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A Dictionary of Greek and Roman biography and mythology (ed. William Smith) 63 63 Browse Search
Frank Frost Abbott, Commentary on Selected Letters of Cicero 13 13 Browse Search
M. Tullius Cicero, Letters to Atticus (ed. L. C. Purser) 8 8 Browse Search
Frank Frost Abbott, Commentary on Selected Letters of Cicero 5 5 Browse Search
M. Tullius Cicero, Epistulae ad Familiares (ed. L. C. Purser) 5 5 Browse Search
Samuel Ball Platner, Thomas Ashby, A Topographical Dictionary of Ancient Rome 4 4 Browse Search
E. T. Merrill, Commentary on Catullus (ed. E. T. Merrill) 3 3 Browse Search
J. B. Greenough, Benjamin L. D'Ooge, M. Grant Daniell, Commentary on Caesar's Gallic War 3 3 Browse Search
M. Tullius Cicero, Letters to and from Quintus (ed. L. C. Purser) 2 2 Browse Search
M. Tullius Cicero, De Officiis: index (ed. Walter Miller) 2 2 Browse Search
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which were directed against Pompey, who was purchasing votes for Afranius. The political opinions of Ahenobarbus coincided with those of Cato; he was throughout his life one of the strongest supporters of the aristocratical party. He took an active part in opposing the measures of Caesar and Pompey after their coalition, and in 59 was accused by Vettius, at the instigation of Caesar, of being an accomplice to the pretended conspiracy against the life of Pompey. Ahenobarbus was praetor in B. C. 58, and proposed an investigation into the validity of the Julian laws of the preceding year; but the senate dared not entertain his propositions. He was candidate for the consulship of 55, and threatened that he would in his consulship carry into execution the measures he had proposed in his praetorship, and deprive Caesar of his province. He was defeated, however, by Pompey and Crassus, who also became candidates, and was driven from the Campus Martius on the day of election by force of arms
A Dictionary of Greek and Roman biography and mythology (ed. William Smith), Androni'cus of RHODES (search)
Androni'cus of RHODES (*)Andro/nikos), of RHODES, a Peripatetic philosopher, who is reckoned as the tenth of Aristotle's successors, was at the head of the Peripatetic school at Rome, about B. C. 58, and was the teacher of Boethus of Sidon, with whom Strabo studied. (Strab. xiv. pp. 655, 757; Ammon. in Aristot. Categ. p. 8a., ed. Ald.) We know little more of the life of Andronicus, but he is of special interest in the history of philosophy, from the statement of Plutarch (Plut. Sull. 100.26), that he published a new edition of the works of Aristotle and Theophrastus, which formerly belonged to the library of Apellicon, and were brought to Rome by Sulla with the rest of Apellicon's library in B. C. 84. Tyrannio commenced this task, but apparently did not do much towards it. (Comp. Porphyr. vit. Plotin. 100.24; Boethius, ad Aristot. de Interpret. p. 292, ed. Basil. 1570.) The arrangement which Andronicus made of Aristotle's writings seems to be the one which forms the basis of our prese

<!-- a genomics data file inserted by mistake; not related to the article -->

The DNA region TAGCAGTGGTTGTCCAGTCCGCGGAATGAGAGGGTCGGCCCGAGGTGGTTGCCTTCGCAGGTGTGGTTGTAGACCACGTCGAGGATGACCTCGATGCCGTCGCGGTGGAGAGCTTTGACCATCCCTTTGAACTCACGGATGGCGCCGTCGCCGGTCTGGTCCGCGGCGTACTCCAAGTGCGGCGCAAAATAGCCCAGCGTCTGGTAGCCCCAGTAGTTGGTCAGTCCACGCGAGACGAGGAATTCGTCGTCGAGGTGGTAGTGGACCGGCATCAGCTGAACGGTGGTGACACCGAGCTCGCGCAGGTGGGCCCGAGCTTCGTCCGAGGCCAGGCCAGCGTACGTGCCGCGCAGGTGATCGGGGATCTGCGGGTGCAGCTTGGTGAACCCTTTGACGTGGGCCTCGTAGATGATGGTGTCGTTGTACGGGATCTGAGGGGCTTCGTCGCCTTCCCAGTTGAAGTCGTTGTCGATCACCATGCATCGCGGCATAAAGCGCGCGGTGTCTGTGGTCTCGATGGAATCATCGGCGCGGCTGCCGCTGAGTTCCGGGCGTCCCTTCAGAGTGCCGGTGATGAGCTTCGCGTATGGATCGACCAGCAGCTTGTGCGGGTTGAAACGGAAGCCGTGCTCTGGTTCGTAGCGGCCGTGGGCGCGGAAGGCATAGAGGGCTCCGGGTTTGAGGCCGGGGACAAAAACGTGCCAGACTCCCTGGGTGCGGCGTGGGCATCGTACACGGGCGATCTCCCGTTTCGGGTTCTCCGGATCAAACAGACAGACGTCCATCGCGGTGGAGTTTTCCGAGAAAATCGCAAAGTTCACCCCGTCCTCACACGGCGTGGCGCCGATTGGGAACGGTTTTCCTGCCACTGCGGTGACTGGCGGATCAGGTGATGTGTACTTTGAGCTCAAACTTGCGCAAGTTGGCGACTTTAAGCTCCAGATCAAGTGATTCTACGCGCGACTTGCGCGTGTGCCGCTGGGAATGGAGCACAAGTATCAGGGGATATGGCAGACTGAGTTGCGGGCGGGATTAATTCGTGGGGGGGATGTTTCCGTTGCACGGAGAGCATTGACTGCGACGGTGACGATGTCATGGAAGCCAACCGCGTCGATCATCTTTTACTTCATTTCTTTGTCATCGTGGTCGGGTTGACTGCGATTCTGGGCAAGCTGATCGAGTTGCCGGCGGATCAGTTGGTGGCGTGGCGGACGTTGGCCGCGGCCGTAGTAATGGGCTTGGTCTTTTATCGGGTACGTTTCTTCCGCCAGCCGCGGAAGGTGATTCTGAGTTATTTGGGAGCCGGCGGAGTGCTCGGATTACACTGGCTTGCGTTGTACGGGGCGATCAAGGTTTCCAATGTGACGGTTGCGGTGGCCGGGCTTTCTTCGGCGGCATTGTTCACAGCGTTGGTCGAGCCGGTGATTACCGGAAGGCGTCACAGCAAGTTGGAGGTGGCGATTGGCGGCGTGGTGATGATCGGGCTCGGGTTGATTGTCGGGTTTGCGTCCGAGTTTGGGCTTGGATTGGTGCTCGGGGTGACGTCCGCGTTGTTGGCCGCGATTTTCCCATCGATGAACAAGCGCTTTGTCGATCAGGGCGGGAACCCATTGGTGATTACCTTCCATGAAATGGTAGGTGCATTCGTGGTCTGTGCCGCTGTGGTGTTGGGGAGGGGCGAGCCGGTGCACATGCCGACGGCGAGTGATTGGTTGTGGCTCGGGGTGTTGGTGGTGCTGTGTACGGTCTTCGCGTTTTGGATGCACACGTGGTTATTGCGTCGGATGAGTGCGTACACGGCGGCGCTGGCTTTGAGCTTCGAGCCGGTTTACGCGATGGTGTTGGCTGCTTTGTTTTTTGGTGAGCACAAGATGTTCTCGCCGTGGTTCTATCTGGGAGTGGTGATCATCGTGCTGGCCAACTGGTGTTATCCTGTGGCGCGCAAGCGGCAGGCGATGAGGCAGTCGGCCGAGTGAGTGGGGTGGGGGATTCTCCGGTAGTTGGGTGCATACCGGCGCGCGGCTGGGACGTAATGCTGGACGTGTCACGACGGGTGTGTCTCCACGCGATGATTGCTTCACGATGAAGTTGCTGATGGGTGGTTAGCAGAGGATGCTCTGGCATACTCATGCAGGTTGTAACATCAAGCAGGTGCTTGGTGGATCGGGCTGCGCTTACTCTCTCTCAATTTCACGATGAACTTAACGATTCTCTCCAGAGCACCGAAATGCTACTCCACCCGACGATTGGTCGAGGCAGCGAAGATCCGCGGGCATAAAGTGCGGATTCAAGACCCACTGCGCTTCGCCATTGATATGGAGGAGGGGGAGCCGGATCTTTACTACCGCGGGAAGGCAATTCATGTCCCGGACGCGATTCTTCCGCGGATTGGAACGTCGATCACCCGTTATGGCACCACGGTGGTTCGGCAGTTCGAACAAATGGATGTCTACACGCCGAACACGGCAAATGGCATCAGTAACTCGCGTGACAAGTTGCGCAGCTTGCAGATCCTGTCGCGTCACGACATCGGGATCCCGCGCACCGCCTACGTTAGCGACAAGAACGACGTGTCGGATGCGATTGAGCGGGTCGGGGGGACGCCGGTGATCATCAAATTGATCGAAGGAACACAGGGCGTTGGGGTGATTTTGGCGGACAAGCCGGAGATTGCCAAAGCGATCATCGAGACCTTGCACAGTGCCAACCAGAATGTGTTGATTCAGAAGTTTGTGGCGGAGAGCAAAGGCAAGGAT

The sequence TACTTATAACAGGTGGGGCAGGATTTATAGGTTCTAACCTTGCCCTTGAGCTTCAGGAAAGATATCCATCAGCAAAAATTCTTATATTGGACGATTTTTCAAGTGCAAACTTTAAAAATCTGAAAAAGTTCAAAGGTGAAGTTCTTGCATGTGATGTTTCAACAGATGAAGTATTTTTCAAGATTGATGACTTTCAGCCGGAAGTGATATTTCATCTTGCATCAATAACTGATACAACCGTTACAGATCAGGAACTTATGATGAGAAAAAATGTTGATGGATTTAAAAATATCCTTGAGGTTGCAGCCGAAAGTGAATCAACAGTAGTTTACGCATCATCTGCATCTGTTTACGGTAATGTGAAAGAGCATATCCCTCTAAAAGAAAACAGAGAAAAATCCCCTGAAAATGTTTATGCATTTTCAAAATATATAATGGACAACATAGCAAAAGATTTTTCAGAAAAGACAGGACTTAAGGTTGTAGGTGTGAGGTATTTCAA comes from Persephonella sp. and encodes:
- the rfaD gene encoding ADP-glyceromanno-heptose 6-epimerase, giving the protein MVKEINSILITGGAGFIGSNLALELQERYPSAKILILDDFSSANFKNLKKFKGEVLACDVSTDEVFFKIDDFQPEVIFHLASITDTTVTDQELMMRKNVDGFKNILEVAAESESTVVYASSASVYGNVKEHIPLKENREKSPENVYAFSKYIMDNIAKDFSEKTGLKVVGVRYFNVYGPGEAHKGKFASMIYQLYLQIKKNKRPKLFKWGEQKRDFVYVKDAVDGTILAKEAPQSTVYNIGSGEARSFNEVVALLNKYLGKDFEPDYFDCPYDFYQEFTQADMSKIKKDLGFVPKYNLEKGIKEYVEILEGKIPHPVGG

Ariovistus a German chief, who engaged in war against C. Julius Caesar in Gaul, B. C. 58. For some time before that year, Gaul had been distracted by the quarrels and wars of two parties, the one headed by the Aedui (in the modern Burgundy), the other by the Arverni (Auvergne), and Sequani (to the W. of Jura). The latter called in the aid of the Germans, of whom at first about 15,000 crossed the Rhine, and their report of the wealth and fertility of Gaul soon attracted large bodies of fresh invaders. The number of the Germans in that country at length amounted to 120,000 : a mixed multitude, consisting of members of the following tribes :--the Harudes, Marcomanni, Triboci, Vangiones, Nemetes, Sedusii, and Suevi, most of whom had lately occupied the country stretching from the right bank of the Rhine to the Danube, and northwards to the Riesengebirge and Erzgebirge, or even beyond them. At their head was Ariovistus, whose name is supposed to have been Latinized from Heer, " a host," an
e Mithridatic war. From this time, he became one of Caesar's most intimate friends, and accompanied him to Spain in B. C. 61, in the capacity of praefectus fabrum, when Caesar went into that province after his praetorship. Soon after his return to Rome, the first triumvirate was formed, B. C. 60; and though he was ostensibly the friend both of Pompey and Caesar, he seems to have attached himself more closely to the interests of the latter than of the former. On Caesar's departure to Gaul in B. C. 58, Balbus again received the appointment of praefectus fabrum, and from this time to the breaking out of the civil war, he passed his time alternately in Gaul and at Rome, but principally at the latter. He was the manager and steward of Caesar's private property in the city, and a great part of the Gallic booty passed through his hands. But his increasing wealth and influence raised him many enemies among the nobles, who were still more anxious to ruin him, as he was the favourite of the triu